Synaptic integration

Synaptic integration is the brain’s form of neuronal computation. A neuron can convert thousands of inputs into an action potential output. This process begins with excitatory postsynaptic potentials (EPSP). Transmitter-gated channels open in the post synaptic membrane bringing an inward depolarizing current, causing the EPSP. The amount of inward current is proportional to the amount of neurotransmitter released from the presynaptic terminal.

Quantal analysis is a method that compares the amplitudes of EPSPs to estimate how many vesicles of neurotransmitters were released by the presynaptic terminal. The quantum is a measure that reflects the number of neurotransmitters in a single vesicle and the number of postsynaptic receptors. EPSPs are integer multiple responses to miniature postsynaptic potentials because of the idea that neurotransmitters are released in packets, or vesicles.

EPSPs are subsequently summed in two ways, spatially and temporally. The EPSPs evoked by different dendrites are summed at the axon hillock. If the potential difference at the axon hillock exceeds a threshold voltage, then an action potential is propagated along the axon. Spatial summation is the summation of multiple EPSPs evoked at different synapses of a dendrite. Temporal summation is the summation of multiple EPSPs evoked in rapid succession at a single synapse (from a single neuron). 

EPSPs evoked closer to the axon hillock hold more weight than those that are farther from the axon hillock. This is because the membrane depolarization decays over distance due to inward ionic current “leaking” out of the neuron through ion channels (rm) and loss of potential due to the internal resistance of the neuron (ri). This voltage decay is characterized by a length constant, which is a function of ri and rm. Also, EPSPs that are generated in rapid succession at a synapse hold a lot of weight. Therefore, the location and electrical activity of synapses are very important to the weight the input neuron has on the output neuron’s decision to fire or not.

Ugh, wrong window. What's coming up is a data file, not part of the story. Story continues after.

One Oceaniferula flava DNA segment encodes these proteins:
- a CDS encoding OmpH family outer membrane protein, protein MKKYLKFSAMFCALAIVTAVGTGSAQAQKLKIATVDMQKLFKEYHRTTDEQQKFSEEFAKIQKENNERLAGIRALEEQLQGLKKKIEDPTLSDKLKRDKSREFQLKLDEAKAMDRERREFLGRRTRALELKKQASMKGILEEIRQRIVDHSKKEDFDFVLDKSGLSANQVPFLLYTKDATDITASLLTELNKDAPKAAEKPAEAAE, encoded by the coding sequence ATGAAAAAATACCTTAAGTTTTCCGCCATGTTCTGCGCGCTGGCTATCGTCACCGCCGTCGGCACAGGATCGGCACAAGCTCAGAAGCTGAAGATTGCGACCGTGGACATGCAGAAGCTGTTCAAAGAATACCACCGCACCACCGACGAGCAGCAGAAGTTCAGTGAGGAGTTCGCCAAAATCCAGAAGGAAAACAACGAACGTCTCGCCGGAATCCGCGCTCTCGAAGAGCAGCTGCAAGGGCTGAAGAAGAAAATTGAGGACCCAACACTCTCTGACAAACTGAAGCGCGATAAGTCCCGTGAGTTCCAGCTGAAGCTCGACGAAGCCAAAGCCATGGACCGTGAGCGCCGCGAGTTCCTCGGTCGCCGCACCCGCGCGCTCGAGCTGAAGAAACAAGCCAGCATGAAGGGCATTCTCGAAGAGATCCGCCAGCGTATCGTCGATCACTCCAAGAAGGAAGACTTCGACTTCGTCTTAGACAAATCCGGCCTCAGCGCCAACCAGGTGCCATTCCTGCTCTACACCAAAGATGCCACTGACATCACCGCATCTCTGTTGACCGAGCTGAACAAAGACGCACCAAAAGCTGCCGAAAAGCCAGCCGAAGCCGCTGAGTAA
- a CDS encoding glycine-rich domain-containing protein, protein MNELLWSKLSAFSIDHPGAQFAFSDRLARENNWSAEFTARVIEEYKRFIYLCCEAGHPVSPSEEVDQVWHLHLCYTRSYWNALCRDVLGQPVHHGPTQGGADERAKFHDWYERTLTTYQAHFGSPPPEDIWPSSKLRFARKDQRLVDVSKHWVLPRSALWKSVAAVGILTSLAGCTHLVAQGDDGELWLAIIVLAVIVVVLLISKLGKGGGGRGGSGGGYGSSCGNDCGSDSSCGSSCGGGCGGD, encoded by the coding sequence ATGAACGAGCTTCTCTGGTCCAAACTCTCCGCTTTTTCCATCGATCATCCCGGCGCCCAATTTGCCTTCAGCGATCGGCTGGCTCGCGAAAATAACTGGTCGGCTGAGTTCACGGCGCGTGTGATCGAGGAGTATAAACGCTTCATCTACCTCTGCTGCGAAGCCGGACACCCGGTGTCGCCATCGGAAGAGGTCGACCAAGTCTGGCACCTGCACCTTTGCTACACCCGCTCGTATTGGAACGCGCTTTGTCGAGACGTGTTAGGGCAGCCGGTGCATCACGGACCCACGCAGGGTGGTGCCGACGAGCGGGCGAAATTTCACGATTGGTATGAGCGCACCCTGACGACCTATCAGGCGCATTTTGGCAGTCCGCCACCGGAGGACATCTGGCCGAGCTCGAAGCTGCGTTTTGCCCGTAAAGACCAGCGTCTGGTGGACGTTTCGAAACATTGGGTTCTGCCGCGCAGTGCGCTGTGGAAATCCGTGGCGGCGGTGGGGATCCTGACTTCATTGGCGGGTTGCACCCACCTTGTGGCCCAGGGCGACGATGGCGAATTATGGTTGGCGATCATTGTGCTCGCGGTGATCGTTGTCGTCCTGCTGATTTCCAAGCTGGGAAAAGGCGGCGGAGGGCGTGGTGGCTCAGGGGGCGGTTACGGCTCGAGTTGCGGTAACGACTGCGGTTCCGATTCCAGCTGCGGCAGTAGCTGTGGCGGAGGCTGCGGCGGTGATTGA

Similarly, the location and amount of activity of inhibitory synapses holds a lot of weight on the axon hillock potential. Inhibitory synapses usually contain ion channels that allow an influx of anions like chlorine. These kinds of synapses hyperpolarize the membrane potential. They hold a lot more weight the closer they are to the axon hillock. They are analogous to electrical shunts.

Something new we learned in this reading was that the dendrites can have electrically excitable membranes. In other words, they are not always passive. This allows smaller EPSPs to propagate longer distances without dramatic decay. Synaptic integration explains a lot about how certain neurons can hold more weight than others in action potential evocation. It is a critical part to brain wiring and signal propagation.

 

Bissiere S, Zelikowsky M, Ponnusamy R, Jacobs N, Blair H, Fanselow M. Electrical Synapses Control Hippocampal Contributions to Fear Learning and Memory. Science. Vol 331, Iss. 6013, 2011, pp. 87-91. Available (accessed on 26.9.2020): DOI: 10.1126/science.1193785

 

Posted by Veera Sairanen

This entry was posted in Uncategorized. Bookmark the permalink.

Leave a Reply

Your email address will not be published. Required fields are marked *